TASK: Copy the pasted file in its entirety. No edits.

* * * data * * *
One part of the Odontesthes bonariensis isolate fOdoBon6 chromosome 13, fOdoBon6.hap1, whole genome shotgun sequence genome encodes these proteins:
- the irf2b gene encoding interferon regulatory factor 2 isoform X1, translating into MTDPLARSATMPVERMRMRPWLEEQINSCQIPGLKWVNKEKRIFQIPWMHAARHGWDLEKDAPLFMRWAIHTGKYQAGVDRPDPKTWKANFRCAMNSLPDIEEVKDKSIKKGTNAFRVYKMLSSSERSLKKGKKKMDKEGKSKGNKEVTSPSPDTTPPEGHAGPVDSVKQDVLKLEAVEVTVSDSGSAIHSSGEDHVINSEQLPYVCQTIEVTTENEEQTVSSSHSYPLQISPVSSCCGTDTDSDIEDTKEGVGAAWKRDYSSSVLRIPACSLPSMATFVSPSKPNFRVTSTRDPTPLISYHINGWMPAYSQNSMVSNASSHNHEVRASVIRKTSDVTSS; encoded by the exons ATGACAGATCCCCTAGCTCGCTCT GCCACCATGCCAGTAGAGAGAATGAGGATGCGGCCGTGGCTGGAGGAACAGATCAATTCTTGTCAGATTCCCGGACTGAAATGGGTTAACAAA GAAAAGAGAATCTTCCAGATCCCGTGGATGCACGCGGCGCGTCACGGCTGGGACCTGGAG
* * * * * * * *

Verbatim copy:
One part of the Odontesthes bonariensis isolate fOdoBon6 chromosome 13, fOdoBon6.hap1, whole genome shotgun sequence genome encodes these proteins:
- the irf2b gene encoding interferon regulatory factor 2 isoform X1, translating into MTDPLARSATMPVERMRMRPWLEEQINSCQIPGLKWVNKEKRIFQIPWMHAARHGWDLEKDAPLFMRWAIHTGKYQAGVDRPDPKTWKANFRCAMNSLPDIEEVKDKSIKKGTNAFRVYKMLSSSERSLKKGKKKMDKEGKSKGNKEVTSPSPDTTPPEGHAGPVDSVKQDVLKLEAVEVTVSDSGSAIHSSGEDHVINSEQLPYVCQTIEVTTENEEQTVSSSHSYPLQISPVSSCCGTDTDSDIEDTKEGVGAAWKRDYSSSVLRIPACSLPSMATFVSPSKPNFRVTSTRDPTPLISYHINGWMPAYSQNSMVSNASSHNHEVRASVIRKTSDVTSS; encoded by the exons ATGACAGATCCCCTAGCTCGCTCT GCCACCATGCCAGTAGAGAGAATGAGGATGCGGCCGTGGCTGGAGGAACAGATCAATTCTTGTCAGATTCCCGGACTGAAATGGGTTAACAAA GAAAAGAGAATCTTCCAGATCCCGTGGATGCACGCGGCGCGTCACGGCTGGGACCTGGAG